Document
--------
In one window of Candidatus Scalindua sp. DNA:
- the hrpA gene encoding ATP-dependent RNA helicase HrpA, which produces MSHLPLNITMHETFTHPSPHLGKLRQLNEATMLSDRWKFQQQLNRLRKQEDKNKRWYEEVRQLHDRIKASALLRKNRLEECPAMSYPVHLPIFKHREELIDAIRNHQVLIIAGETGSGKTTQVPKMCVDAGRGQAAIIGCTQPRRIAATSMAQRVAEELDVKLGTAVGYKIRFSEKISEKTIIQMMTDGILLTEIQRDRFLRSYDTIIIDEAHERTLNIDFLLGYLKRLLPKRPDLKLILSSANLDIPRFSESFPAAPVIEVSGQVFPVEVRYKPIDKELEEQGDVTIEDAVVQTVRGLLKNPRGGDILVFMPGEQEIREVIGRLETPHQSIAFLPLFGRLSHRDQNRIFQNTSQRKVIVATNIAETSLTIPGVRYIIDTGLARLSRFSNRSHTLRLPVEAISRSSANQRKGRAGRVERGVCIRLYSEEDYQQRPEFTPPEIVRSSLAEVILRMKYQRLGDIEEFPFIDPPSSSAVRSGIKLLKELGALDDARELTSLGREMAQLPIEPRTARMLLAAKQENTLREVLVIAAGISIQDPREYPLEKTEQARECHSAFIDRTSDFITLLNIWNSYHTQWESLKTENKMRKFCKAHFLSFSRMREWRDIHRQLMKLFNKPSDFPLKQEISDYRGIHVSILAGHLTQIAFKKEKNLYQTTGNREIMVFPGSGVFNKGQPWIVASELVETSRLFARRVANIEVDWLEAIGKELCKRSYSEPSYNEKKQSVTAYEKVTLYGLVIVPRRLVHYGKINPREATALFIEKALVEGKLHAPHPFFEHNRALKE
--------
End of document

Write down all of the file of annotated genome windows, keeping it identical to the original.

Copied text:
In one window of Candidatus Scalindua sp. DNA:
- the hrpA gene encoding ATP-dependent RNA helicase HrpA, which produces MSHLPLNITMHETFTHPSPHLGKLRQLNEATMLSDRWKFQQQLNRLRKQEDKNKRWYEEVRQLHDRIKASALLRKNRLEECPAMSYPVHLPIFKHREELIDAIRNHQVLIIAGETGSGKTTQVPKMCVDAGRGQAAIIGCTQPRRIAATSMAQRVAEELDVKLGTAVGYKIRFSEKISEKTIIQMMTDGILLTEIQRDRFLRSYDTIIIDEAHERTLNIDFLLGYLKRLLPKRPDLKLILSSANLDIPRFSESFPAAPVIEVSGQVFPVEVRYKPIDKELEEQGDVTIEDAVVQTVRGLLKNPRGGDILVFMPGEQEIREVIGRLETPHQSIAFLPLFGRLSHRDQNRIFQNTSQRKVIVATNIAETSLTIPGVRYIIDTGLARLSRFSNRSHTLRLPVEAISRSSANQRKGRAGRVERGVCIRLYSEEDYQQRPEFTPPEIVRSSLAEVILRMKYQRLGDIEEFPFIDPPSSSAVRSGIKLLKELGALDDARELTSLGREMAQLPIEPRTARMLLAAKQENTLREVLVIAAGISIQDPREYPLEKTEQARECHSAFIDRTSDFITLLNIWNSYHTQWESLKTENKMRKFCKAHFLSFSRMREWRDIHRQLMKLFNKPSDFPLKQEISDYRGIHVSILAGHLTQIAFKKEKNLYQTTGNREIMVFPGSGVFNKGQPWIVASELVETSRLFARRVANIEVDWLEAIGKELCKRSYSEPSYNEKKQSVTAYEKVTLYGLVIVPRRLVHYGKINPREATALFIEKALVEGKLHAPHPFFEHNRALKE